Term Limits, Leader Preferences, and Interstate Conflict

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Authors J. Theron Carter, Timothy Nordstrom
Journal/Conference Name INTERNATIONAL STUDIES QUARTERLY
Paper Category
Paper Abstract Drawing on the idea that electoral accountability is a source for peace, recent research claims term limits result in democratic leaders who are systematically more likely to initiate conflicts. This conclusion rests upon analyses that suffer from two issues. First, scholars have not considered how leaders’ preferences or the strategic environment might condition the relationship between term limits and interstate conflict. Second, existing analyses rely on state-level data that cannot accurately identify whether a conflict is initiated by a term-limited or an electorally accountable incumbent in those years where both types of leaders served. Using a new, leaderyear measure of term limits, we find that lame ducks are less likely to initiate conflicts than their electorally accountable counterparts, on average, and that this result holds among democratic leaders with dovish preferences but not democratic leaders with hawkish preferences. The concept of electoral accountability is central to many explanations for how regime type influences states’ behavior. While specific arguments vary, democracies are thought to behave differently than dictatorships because elections serve as a means by which citizens can hold elected officials accountable for their policy choices, thus preventing them from implementing policies that deviate from their constituents’ preferences. Scholars have linked electoral accountability to cooperation in general (McGillivray and Smith 2000, Leeds 1999) and specific cooperative behaviors such as international trade (Mansfield, Milner and Rosendorff 2000, Guisinger 2009) and alliance reliability (Leeds 2003). The role of accountability arguably plays an even larger role in explanations of democracies’ and dictatorships’ conflict behavior, most notably institutional accounts of the democratic peace. Such theories argue democratic incumbents avoid costly interstate conflicts due to their desire to be re-elected by conflict-averse publics (e.g., Kant 1991, Russett and Oneal 2001). But how do democratic leaders behave when they are no longer constrained by the prospect of re-election? Somewhat surprisingly, the issue of lame duck democratic leaders has been largely overlooked by international conflict scholars. The emerging literature on the effect of term limits argues the removal of electoral accountability provides democratic leaders with more discretion in pursuing costly foreign policies (e.g., Zeigler, Pierskalla and Mazumder 2013). This reduction in constraints is thought to make democratic leaders who cannot be re-elected behave more like dictators than democratic leaders whose political futures can be extended in a future election (Haynes 2012, Conconi, Sahuguet and Zanardi 2014). Empirically, scholars find that democracies led by lame ducks generally are more likely to initiate conflicts than those led by electorally accountable incumbents. The idea that democracies governed by lame ducks are more likely to initiate conflicts is intuitive, especially given institutional explanations of the democratic peace that focus on electoral accountability. However, the growing consensus on the relationship between term limits and interstate conflict is based on analyses that suffer from two issues. First, scholars have ignored how leaders’ underlying preferences over the use of force and strategic behavior could condition the relationship between term limits and conflict initiation. Second, existing analyses rely on state-level measures of term limits that cannot identify whether a conflict was initiated by a lame duck or an electorally accountable leader in years where both served. This article seeks to address these two shortcomings. First, we carefully consider how and why term limits might affect conflict initiation. A survey of research on how conflict processes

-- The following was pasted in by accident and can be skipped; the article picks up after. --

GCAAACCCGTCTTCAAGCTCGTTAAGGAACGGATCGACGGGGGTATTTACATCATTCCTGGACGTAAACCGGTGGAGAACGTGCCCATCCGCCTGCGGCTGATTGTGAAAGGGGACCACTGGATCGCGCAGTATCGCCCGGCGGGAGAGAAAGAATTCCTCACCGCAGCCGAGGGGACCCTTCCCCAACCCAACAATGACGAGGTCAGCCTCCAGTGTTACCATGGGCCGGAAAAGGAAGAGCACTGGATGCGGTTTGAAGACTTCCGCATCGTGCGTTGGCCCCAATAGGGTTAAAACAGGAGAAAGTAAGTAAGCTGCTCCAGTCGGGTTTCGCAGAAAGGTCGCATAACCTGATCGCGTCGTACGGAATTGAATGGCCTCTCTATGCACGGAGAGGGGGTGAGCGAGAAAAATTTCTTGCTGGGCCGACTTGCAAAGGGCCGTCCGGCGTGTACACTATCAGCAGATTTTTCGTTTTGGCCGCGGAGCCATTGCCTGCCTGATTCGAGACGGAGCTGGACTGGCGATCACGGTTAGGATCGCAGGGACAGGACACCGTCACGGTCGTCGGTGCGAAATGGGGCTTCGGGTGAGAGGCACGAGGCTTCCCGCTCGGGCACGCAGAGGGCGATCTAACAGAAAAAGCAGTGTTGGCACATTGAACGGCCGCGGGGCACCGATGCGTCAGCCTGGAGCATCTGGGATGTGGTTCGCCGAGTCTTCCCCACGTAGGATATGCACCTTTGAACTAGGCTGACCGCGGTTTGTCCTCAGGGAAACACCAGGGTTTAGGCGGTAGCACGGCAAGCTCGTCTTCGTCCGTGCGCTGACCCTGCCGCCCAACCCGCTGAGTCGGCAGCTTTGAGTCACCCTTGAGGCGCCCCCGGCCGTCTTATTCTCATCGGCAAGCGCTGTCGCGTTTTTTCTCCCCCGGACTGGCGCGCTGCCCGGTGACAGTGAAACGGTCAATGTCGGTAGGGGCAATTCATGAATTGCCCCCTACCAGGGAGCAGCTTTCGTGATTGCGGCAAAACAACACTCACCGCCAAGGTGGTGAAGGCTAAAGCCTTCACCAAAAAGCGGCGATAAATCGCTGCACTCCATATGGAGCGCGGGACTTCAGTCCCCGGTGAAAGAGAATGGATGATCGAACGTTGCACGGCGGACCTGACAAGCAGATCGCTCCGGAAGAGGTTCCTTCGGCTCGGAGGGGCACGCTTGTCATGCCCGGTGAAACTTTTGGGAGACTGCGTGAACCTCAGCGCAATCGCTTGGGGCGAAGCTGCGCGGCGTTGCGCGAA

Date of publication 2017
Code Programming Language R
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